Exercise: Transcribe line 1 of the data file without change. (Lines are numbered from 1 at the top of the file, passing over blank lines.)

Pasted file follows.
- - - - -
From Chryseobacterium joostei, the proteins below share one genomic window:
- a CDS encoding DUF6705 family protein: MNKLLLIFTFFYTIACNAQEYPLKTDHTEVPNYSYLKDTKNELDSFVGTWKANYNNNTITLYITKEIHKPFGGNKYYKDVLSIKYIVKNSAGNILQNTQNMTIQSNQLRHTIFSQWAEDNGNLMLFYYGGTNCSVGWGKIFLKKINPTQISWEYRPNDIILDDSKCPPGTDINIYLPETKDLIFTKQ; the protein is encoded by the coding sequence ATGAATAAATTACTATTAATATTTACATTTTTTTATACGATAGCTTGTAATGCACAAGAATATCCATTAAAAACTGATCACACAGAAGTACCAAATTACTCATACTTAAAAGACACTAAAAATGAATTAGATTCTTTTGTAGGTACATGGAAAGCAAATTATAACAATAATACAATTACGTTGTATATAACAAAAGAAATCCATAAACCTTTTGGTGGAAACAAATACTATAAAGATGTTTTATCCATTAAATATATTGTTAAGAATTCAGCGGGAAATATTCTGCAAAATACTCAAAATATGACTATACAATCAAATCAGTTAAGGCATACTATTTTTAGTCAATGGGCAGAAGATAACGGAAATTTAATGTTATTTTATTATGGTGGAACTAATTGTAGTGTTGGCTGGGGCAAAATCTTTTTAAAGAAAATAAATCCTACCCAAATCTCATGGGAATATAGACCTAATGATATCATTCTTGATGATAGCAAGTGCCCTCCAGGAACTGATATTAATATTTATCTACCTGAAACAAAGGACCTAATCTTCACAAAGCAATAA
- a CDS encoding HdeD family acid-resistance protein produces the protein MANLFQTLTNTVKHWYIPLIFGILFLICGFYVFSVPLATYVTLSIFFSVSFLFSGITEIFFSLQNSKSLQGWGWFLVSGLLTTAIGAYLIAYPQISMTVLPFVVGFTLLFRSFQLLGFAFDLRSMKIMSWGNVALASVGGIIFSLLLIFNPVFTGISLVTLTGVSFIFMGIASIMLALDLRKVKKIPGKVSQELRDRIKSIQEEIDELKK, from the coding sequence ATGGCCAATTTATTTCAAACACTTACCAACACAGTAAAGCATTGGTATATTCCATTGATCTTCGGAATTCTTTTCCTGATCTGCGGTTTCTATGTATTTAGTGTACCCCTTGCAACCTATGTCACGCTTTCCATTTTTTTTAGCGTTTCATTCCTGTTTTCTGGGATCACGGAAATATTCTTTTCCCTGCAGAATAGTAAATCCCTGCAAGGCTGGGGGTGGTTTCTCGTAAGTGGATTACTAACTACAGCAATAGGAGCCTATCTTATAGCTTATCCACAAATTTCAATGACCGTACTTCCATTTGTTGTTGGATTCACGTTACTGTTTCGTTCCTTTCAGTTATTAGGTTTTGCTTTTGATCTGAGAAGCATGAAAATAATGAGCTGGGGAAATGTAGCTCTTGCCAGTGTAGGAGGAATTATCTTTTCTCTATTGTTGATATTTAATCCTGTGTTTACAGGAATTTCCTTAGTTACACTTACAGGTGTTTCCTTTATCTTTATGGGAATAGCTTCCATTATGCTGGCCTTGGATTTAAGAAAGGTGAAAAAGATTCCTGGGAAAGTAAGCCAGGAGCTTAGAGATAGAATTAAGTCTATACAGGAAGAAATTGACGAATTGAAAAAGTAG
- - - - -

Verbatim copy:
From Chryseobacterium joostei, the proteins below share one genomic window: